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Master's in Accounting Programs

Universally recognized as an accounting powerhouse, Gies Business offers a variety of master's programs that can prepare you for a successful career. With the #1 accountancy faculty in the nation and #2 graduate program, accounting at Gies ensures you'll be taught and mentored by the top experts in the field.

Gies offers three STEM-designated Master's in Accounting programs:

Master of Accounting Science (MAS)

The nine-month residential MAS will develop your data analytics skills so you can be a leader in accounting and sit for the CPA exam with confidence. This program is designed for students with:

  • A bachelor's degree in accounting from an accredited US institution
  • US-based internship experience

Master of Science in Accountancy (MSA)

The one-year residential MSA will build students’ expertise in the fundamentals of accounting, develop data-driven decision makers, and prepare students to sit for the CPA. This program is designed for:

  • Domestic students who do not have a bachelor's degree in accounting
  • International students with any undergraduate degree
  • Students with a preference for residential, in-person learning

Online Master of Science in Accountancy (iMSA)

Regardless of the depth of your accounting background, the iMSA is a flexible, 100% online program that will teach you to gather and analyze critical information and make informed, strategic decisions. This program is designed for students with:

  • A bachelor's degree in any field, including accounting
  • A preference for flexible, 100% online learning

We develop information engineers and problem solvers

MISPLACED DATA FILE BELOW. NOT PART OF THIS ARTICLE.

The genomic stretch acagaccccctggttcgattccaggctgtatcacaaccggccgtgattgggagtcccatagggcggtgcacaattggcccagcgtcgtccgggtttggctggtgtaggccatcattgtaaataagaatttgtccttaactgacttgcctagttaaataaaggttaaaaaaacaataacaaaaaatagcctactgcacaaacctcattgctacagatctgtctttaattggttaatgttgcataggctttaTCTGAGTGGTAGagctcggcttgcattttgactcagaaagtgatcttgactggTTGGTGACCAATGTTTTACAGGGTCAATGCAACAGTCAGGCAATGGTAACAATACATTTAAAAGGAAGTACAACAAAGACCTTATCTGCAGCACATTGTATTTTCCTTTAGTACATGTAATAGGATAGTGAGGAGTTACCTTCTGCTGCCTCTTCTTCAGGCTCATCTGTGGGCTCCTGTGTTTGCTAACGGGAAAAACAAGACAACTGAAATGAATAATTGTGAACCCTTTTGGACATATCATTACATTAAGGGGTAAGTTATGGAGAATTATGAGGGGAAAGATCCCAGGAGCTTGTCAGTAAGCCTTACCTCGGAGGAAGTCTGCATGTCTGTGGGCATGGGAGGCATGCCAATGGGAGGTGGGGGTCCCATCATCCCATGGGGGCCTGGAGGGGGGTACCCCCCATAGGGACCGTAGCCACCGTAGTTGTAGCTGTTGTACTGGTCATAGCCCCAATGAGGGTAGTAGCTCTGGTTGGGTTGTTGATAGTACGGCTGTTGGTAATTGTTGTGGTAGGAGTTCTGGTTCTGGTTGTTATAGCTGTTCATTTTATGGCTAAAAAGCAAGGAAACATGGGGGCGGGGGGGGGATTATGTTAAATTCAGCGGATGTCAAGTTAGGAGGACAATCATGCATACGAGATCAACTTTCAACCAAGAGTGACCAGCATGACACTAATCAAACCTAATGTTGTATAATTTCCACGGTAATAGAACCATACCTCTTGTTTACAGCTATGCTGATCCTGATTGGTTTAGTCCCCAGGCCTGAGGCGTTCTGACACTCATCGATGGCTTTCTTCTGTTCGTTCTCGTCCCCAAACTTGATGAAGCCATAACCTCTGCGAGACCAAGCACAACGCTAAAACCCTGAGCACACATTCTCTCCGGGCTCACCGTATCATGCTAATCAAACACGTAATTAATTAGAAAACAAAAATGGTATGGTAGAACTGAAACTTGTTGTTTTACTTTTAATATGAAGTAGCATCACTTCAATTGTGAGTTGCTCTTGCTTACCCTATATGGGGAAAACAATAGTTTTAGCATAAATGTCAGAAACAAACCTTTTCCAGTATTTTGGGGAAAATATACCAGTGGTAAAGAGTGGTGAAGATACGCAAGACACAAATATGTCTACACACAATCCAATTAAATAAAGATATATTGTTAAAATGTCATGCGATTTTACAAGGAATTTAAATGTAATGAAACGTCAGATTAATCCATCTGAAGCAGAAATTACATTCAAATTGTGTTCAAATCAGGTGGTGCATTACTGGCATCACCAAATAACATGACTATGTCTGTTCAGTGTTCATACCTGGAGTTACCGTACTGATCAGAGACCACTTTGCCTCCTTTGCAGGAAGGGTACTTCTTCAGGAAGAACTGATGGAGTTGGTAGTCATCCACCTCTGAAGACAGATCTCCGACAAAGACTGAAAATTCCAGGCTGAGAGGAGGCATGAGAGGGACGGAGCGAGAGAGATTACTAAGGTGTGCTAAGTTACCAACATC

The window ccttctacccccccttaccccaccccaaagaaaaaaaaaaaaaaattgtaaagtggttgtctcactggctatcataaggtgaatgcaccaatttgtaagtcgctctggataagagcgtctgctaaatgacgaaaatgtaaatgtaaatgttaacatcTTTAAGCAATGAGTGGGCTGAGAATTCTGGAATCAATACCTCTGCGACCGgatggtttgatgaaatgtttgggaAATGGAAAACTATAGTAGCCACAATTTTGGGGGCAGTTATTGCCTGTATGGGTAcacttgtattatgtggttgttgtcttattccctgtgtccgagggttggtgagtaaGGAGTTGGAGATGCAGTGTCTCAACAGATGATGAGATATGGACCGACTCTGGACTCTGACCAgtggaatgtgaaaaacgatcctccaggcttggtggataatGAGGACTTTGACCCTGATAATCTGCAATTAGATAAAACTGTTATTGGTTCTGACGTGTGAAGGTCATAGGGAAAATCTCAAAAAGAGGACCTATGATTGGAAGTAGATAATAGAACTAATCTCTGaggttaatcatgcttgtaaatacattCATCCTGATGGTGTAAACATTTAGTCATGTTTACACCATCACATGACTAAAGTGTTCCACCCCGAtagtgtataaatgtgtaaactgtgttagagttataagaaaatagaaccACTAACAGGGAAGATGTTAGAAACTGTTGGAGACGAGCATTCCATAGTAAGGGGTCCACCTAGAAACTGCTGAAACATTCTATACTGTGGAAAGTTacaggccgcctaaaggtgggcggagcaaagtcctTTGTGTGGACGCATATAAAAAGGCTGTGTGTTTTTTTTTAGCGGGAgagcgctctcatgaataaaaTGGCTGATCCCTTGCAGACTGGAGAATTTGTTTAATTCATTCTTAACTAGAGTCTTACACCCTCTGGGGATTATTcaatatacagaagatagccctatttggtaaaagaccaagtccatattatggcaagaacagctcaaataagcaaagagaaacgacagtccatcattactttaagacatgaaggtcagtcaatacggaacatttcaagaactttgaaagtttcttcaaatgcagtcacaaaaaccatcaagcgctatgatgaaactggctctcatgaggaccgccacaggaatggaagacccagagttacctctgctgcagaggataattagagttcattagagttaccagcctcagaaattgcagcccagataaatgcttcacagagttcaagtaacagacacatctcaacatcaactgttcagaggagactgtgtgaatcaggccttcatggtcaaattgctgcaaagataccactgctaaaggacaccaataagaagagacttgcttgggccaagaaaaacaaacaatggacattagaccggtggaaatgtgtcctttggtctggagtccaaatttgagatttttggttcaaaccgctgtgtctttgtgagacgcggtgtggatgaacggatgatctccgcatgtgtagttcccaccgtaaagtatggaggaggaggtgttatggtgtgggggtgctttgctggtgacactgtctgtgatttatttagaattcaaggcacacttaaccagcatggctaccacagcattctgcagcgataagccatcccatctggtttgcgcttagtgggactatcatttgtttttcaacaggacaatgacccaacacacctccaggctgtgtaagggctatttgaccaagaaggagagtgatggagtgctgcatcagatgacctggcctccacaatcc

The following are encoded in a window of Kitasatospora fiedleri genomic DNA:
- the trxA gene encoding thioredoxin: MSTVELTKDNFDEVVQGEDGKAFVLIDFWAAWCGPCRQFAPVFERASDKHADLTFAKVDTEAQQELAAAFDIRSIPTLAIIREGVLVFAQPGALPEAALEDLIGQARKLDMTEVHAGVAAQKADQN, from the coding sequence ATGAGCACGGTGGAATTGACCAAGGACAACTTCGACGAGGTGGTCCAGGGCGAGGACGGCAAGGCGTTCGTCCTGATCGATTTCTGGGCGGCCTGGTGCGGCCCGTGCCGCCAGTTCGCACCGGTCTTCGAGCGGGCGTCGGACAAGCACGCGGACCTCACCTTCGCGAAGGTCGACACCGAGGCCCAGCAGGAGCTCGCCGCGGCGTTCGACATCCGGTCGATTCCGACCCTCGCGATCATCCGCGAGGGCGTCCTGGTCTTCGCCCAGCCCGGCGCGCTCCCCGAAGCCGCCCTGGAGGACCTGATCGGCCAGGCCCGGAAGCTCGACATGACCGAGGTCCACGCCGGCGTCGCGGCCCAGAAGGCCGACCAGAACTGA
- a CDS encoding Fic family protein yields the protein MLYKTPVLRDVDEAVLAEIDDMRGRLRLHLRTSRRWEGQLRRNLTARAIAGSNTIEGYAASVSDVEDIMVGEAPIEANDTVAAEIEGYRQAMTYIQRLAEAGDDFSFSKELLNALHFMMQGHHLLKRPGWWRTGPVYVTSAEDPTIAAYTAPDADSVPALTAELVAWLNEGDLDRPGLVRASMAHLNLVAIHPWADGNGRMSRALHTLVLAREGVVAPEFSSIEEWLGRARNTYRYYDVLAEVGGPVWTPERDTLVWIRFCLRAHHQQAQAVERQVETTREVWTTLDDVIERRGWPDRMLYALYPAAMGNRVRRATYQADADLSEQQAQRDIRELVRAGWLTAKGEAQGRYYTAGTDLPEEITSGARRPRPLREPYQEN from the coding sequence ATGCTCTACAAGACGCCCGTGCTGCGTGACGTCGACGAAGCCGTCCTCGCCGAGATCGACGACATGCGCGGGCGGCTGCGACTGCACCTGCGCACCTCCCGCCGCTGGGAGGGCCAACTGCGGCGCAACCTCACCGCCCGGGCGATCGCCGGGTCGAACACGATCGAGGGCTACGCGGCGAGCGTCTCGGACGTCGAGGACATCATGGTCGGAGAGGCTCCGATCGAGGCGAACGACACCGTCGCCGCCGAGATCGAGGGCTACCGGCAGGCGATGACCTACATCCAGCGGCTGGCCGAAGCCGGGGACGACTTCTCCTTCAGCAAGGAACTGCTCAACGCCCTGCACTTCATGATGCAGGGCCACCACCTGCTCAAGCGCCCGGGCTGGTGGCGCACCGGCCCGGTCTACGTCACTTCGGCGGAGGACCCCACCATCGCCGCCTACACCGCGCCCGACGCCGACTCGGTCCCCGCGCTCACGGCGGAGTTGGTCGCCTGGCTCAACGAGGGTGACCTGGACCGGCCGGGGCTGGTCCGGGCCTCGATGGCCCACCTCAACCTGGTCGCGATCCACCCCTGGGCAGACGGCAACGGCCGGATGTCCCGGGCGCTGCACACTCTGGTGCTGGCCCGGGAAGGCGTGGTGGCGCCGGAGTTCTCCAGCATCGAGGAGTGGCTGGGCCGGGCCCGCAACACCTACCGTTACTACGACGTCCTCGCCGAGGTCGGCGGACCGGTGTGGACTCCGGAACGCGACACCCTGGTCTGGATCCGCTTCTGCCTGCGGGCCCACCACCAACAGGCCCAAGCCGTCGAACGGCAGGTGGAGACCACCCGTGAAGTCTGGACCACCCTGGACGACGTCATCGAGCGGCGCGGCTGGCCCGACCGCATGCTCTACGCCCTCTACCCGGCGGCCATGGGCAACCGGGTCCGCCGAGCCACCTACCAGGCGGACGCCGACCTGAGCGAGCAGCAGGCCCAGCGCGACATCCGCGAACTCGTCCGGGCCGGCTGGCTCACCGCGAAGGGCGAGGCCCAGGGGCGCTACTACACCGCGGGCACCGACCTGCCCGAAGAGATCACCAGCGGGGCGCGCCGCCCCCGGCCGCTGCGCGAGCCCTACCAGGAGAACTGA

The most successful accountants are not just number crunchers; they're highly-trained, forward-thinking professionals who can make data-driven strategic decisions. At Gies Business, you'll be immersed in a leading-edge curriculum infused with data analytics that top employers demand. Our graduates are leaders, communicators, and critical thinkers prepared to lead businesses into a rapidly changing future.

Accelerate your career opportunities

As one of the largest suppliers of leaders in the accounting profession, we boast more partners in the Big Four CPA firms and consistently place graduates in C-suite jobs with major corporations. Gies graduates land jobs, in the US and abroad, with prestigious companies like PwC, ADM, Tencent, Grant Thornton, KPMG, Deloitte, EY, and many more.

Gies' graduate accountancy programs enable you to gain a competitive advantage in the marketplace. Employers recognize the value of an accounting degree from Gies College of Business, and our graduates are prepared to add value in their careers from day one. So whether you want to sit for the CPA, land a job with the Big Four, or just learn to speak the language of business, Gies' graduate programs can help you achieve your personal and professional goals.